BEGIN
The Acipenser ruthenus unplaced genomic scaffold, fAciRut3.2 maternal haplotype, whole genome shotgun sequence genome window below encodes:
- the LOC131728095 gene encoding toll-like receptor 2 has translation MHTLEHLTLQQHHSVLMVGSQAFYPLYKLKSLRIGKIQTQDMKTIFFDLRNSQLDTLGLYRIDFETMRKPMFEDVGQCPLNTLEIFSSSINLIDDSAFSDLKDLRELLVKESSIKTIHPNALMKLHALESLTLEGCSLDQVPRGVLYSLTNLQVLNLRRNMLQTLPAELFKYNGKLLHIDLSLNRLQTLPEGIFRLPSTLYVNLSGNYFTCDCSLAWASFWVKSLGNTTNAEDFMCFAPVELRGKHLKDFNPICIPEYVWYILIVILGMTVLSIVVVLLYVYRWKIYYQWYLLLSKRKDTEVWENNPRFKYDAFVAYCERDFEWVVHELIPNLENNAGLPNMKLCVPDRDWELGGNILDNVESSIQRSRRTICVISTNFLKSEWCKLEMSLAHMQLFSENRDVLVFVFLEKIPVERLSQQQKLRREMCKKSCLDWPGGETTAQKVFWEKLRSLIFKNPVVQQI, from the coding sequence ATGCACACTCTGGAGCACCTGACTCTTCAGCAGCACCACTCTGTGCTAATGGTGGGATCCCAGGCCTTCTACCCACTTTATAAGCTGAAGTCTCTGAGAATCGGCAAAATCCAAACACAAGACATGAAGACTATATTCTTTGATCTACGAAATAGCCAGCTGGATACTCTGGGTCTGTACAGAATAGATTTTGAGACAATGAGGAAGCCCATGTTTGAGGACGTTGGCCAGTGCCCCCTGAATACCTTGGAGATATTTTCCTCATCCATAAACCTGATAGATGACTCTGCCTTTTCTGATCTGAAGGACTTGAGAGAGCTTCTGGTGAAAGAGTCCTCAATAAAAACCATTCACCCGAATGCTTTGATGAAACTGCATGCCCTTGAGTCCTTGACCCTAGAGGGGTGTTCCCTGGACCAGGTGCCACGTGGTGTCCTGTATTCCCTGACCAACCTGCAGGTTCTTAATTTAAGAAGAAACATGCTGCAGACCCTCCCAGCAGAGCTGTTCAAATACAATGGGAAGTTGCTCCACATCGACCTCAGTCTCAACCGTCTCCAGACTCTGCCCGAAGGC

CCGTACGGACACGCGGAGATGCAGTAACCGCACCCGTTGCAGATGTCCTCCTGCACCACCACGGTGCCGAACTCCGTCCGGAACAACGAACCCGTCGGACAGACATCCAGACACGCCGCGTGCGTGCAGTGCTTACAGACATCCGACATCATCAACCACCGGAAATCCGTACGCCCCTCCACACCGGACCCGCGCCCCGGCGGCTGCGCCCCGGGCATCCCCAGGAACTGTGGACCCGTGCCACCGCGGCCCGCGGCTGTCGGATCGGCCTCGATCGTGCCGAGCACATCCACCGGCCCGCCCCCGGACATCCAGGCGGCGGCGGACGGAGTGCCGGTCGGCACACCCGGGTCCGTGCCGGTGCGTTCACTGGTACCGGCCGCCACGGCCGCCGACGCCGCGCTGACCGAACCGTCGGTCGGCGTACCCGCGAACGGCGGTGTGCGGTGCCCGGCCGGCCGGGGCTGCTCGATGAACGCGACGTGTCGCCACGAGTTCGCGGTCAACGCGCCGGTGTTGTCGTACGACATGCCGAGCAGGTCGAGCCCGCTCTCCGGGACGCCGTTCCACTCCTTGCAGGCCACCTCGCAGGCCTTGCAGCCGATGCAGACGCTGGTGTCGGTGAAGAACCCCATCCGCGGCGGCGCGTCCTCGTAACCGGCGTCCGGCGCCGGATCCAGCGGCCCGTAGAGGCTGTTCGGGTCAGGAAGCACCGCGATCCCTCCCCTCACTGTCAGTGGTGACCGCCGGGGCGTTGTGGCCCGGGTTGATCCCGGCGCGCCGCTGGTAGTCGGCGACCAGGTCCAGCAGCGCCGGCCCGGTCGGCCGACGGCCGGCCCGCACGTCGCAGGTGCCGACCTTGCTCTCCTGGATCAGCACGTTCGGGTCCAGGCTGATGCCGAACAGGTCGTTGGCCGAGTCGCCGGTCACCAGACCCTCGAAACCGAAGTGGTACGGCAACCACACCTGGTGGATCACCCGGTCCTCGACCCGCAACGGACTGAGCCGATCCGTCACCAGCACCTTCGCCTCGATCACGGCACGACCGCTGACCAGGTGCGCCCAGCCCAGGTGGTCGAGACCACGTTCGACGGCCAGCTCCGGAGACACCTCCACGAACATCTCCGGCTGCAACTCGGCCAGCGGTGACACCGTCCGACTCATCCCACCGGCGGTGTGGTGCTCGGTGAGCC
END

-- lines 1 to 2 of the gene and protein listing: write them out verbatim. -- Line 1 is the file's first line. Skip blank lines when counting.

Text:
The Acipenser ruthenus unplaced genomic scaffold, fAciRut3.2 maternal haplotype, whole genome shotgun sequence genome window below encodes:
- the LOC131728095 gene encoding toll-like receptor 2 has translation MHTLEHLTLQQHHSVLMVGSQAFYPLYKLKSLRIGKIQTQDMKTIFFDLRNSQLDTLGLYRIDFETMRKPMFEDVGQCPLNTLEIFSSSINLIDDSAFSDLKDLRELLVKESSIKTIHPNALMKLHALESLTLEGCSLDQVPRGVLYSLTNLQVLNLRRNMLQTLPAELFKYNGKLLHIDLSLNRLQTLPEGIFRLPSTLYVNLSGNYFTCDCSLAWASFWVKSLGNTTNAEDFMCFAPVELRGKHLKDFNPICIPEYVWYILIVILGMTVLSIVVVLLYVYRWKIYYQWYLLLSKRKDTEVWENNPRFKYDAFVAYCERDFEWVVHELIPNLENNAGLPNMKLCVPDRDWELGGNILDNVESSIQRSRRTICVISTNFLKSEWCKLEMSLAHMQLFSENRDVLVFVFLEKIPVERLSQQQKLRREMCKKSCLDWPGGETTAQKVFWEKLRSLIFKNPVVQQI, from the coding sequence ATGCACACTCTGGAGCACCTGACTCTTCAGCAGCACCACTCTGTGCTAATGGTGGGATCCCAGGCCTTCTACCCACTTTATAAGCTGAAGTCTCTGAGAATCGGCAAAATCCAAACACAAGACATGAAGACTATATTCTTTGATCTACGAAATAGCCAGCTGGATACTCTGGGTCTGTACAGAATAGATTTTGAGACAATGAGGAAGCCCATGTTTGAGGACGTTGGCCAGTGCCCCCTGAATACCTTGGAGATATTTTCCTCATCCATAAACCTGATAGATGACTCTGCCTTTTCTGATCTGAAGGACTTGAGAGAGCTTCTGGTGAAAGAGTCCTCAATAAAAACCATTCACCCGAATGCTTTGATGAAACTGCATGCCCTTGAGTCCTTGACCCTAGAGGGGTGTTCCCTGGACCAGGTGCCACGTGGTGTCCTGTATTCCCTGACCAACCTGCAGGTTCTTAATTTAAGAAGAAACATGCTGCAGACCCTCCCAGCAGAGCTGTTCAAATACAATGGGAAGTTGCTCCACATCGACCTCAGTCTCAACCGTCTCCAGACTCTGCCCGAAGGC